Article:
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Estate Planning Basics

| September 01, 2020

Unless you have discovered the fountain of youth or a new superfood, you will eventually leave this world behind. You will also leave behind the family and friends that you care about most. While grieving, they will have the chore of dealing with your assets and belongings. Someone will have to decide who gets the proceeds of your life insurance policy, your bank accounts, retirement funds, and even your home and everything in it. If you plan ahead, that someone can be you!

 With proper planning, you can save time, money, and heartache for everyone involved. The best way to do this is to avoid probate. Probate is a legal process that occurs after someone dies. The court ensures that any taxes and debts are paid, and that assets and property are given to the correct people. Everyone should convey their wishes through a Last Will and Testament, to make the process easier. However, all assets transferred through a Will still go through probate.

 Probate isn’t necessarily a bad thing. It does provide structure and support for families going through a difficult and often confusing situation. However, probate often takes months to sort out. Large and complex estates can even take years! Additionally, probate is not a free service. On average about 5% of the estate is used to pay probate related fees and costs. Furthermore, records of probate court proceedings are public. So, anyone can look up exactly what was transferred and to whom. Lastly, if you do not have a Will, state intestacy laws or a probate judge will decide who receives your assets. It is possible to support your loved ones, maintain control, and save time and money by taking action now.

 The first, and most important, step is to review your beneficiaries. Contrary to what many people believe, beneficiary designations supersede a Will. That means whoever is listed as the beneficiary on an account or insurance policy receives those funds, regardless of what your Will says. Transferring assets via beneficiary designations can save money on taxes and avoid probate. Review your accounts and insurance policies to ensure that you have beneficiaries listed, and that they are up-to-date. Review beneficiaries at major life events, especially when your family grows or shrinks due to marriage, birth, adoption, divorce, or death. You should have a primary beneficiary and also secondary/contingent beneficiaries listed on all accounts. Often a spouse is the primary beneficiary and children, trusts, or even charities are secondary.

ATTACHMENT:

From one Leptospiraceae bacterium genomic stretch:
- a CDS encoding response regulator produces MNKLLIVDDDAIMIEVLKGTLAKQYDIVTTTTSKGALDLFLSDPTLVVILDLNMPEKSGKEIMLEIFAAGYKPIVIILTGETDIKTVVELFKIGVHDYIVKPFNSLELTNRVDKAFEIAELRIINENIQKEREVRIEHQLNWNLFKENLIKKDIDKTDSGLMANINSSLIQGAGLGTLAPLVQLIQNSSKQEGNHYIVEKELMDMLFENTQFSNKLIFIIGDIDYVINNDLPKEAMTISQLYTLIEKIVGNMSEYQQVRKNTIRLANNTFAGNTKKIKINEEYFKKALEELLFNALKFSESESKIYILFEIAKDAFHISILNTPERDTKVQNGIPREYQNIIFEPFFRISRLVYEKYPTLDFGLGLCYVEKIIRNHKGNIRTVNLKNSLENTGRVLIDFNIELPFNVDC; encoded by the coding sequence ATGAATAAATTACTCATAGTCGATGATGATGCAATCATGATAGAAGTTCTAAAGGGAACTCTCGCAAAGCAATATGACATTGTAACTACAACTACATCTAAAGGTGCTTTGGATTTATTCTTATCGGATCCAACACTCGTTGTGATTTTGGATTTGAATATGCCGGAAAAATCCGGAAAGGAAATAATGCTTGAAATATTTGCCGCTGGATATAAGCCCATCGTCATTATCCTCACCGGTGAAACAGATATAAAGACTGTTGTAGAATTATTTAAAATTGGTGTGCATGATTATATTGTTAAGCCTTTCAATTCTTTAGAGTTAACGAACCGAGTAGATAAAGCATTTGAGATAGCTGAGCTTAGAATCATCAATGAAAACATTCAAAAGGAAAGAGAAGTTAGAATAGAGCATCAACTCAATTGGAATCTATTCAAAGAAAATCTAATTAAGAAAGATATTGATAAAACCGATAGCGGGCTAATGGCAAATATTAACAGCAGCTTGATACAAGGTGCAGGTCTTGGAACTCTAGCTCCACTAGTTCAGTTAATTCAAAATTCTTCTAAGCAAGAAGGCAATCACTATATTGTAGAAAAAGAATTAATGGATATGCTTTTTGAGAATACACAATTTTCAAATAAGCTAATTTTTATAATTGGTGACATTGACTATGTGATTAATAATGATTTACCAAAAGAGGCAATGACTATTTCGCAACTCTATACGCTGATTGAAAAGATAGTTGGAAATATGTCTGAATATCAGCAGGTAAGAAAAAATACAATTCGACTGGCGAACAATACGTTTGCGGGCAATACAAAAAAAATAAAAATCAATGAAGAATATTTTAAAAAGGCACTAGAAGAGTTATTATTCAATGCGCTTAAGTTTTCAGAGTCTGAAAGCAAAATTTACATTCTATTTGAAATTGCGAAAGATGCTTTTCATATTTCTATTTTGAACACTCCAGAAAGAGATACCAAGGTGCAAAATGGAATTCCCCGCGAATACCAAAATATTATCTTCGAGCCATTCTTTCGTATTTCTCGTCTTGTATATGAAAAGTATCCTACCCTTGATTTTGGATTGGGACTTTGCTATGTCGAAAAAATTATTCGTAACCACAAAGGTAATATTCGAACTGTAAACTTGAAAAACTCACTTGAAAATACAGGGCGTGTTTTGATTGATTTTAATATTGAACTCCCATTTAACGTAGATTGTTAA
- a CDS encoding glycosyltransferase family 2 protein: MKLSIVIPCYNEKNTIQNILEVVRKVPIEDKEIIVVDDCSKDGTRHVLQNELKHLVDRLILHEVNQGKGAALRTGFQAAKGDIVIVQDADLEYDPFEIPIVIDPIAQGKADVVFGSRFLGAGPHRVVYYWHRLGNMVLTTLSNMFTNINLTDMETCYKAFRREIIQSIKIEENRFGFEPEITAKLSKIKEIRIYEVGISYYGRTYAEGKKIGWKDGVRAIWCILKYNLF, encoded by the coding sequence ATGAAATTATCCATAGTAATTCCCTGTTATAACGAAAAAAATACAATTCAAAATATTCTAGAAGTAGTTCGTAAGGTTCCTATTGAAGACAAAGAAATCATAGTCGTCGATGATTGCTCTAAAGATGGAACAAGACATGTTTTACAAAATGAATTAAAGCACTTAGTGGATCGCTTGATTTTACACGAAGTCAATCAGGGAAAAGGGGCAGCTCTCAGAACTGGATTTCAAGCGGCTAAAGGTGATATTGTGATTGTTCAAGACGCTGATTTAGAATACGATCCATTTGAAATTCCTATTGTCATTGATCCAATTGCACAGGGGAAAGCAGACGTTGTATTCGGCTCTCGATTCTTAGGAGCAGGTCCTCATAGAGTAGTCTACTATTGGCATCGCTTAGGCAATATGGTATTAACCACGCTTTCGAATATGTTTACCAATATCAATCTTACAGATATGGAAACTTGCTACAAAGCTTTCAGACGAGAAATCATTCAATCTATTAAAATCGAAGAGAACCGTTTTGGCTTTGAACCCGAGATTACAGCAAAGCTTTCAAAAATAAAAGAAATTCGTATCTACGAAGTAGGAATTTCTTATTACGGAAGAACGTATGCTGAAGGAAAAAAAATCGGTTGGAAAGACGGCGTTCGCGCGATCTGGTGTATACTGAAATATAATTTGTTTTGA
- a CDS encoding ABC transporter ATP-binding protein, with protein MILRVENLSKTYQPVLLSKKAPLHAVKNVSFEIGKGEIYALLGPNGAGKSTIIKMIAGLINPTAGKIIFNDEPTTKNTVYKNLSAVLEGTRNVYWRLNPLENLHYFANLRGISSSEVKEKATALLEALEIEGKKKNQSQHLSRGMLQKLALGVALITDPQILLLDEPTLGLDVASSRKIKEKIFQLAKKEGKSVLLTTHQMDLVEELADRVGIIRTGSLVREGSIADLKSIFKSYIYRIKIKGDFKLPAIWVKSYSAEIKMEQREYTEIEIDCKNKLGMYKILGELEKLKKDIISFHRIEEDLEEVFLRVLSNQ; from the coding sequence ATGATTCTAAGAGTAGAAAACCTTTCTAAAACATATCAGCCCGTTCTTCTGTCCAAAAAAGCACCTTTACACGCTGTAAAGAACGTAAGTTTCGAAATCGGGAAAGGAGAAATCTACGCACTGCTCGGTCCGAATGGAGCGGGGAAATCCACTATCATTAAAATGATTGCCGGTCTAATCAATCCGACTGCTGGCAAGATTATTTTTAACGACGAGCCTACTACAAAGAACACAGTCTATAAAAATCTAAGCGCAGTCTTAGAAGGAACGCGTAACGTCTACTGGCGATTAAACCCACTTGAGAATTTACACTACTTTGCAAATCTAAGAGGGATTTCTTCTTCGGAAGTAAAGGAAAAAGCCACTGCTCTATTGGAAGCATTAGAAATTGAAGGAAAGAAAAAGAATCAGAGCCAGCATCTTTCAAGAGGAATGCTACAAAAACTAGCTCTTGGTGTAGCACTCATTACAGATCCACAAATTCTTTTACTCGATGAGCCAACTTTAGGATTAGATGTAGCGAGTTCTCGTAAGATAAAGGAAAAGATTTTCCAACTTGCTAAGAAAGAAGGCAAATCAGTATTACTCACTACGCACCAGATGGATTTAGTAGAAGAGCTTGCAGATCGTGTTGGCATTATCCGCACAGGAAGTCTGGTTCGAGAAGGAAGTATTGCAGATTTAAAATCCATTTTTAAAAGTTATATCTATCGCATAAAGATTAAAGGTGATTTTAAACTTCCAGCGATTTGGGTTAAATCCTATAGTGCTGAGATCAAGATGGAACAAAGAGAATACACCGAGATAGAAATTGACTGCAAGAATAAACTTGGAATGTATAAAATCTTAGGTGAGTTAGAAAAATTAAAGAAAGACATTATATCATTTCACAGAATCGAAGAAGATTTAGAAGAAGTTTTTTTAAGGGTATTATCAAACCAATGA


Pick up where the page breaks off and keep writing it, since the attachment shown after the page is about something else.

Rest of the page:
Accounts and property can also avoid probate if titled properly. If set up as POD (Payable On Death) or TOD (Transfer On Death) the assets automatically transfer to the named beneficiary upon the death of the account owner. It is also possible to own and title assets jointly. Similarly, this allows the asset to transfer to the surviving owner upon death. However, joint owners both have full access to the account while both owners are alive. So, I recommend reserving this for spouses or trusted family members only.

 All families would be well served by creating a Will, properly titling assets, and maintaining beneficiaries. However, individuals with substantial assets, blended families, or complex planning needs may also consider creating a trust. Trusts are powerful estate planning tools. They can be complicated and costly, but they do have the ability to accomplish nearly any goal you have. If interested, or unsure of the benefits, our team would be happy to begin the conversation with you and even refer you to an estate attorney if needed.  

 As part of your overall estate plan, I would also recommend establishing a durable power of attorney. A durable POA is a legal document that allows someone you choose to act in your place if you become mentally or physically incapacitated. An estate attorney usually drafts these alongside your Will. They should include two types of POAs: 

  1. Medical/HealthCare POA
  2. Financial POA

 A Medical POA is a health care directive that establishes your health care wishes in advanced. If you are unable to make decisions for yourself, then your POA can approve procedures and even decide if you should remain on life support. For that reason, it is imperative that you choose someone you trust and make your wishes known ahead of time. A Financial POA gives someone the authority to handle financial transactions on your behalf. They can keep your bills paid while you receive care and also handle financial matters for you if an illness or injury prevent you from doing so long term.

 I have seen families, including my own, torn apart after the loss of a loved one. Siblings arguing over who gets what and who knows best. The fighting can drag on for years and the scars may never heal. It’s unpleasant to think about what happens after death, but it’s selfish to force others to sort it out after you’re gone. Spend some time this month getting your financial house in order. You will feel better and your family will thank you for it.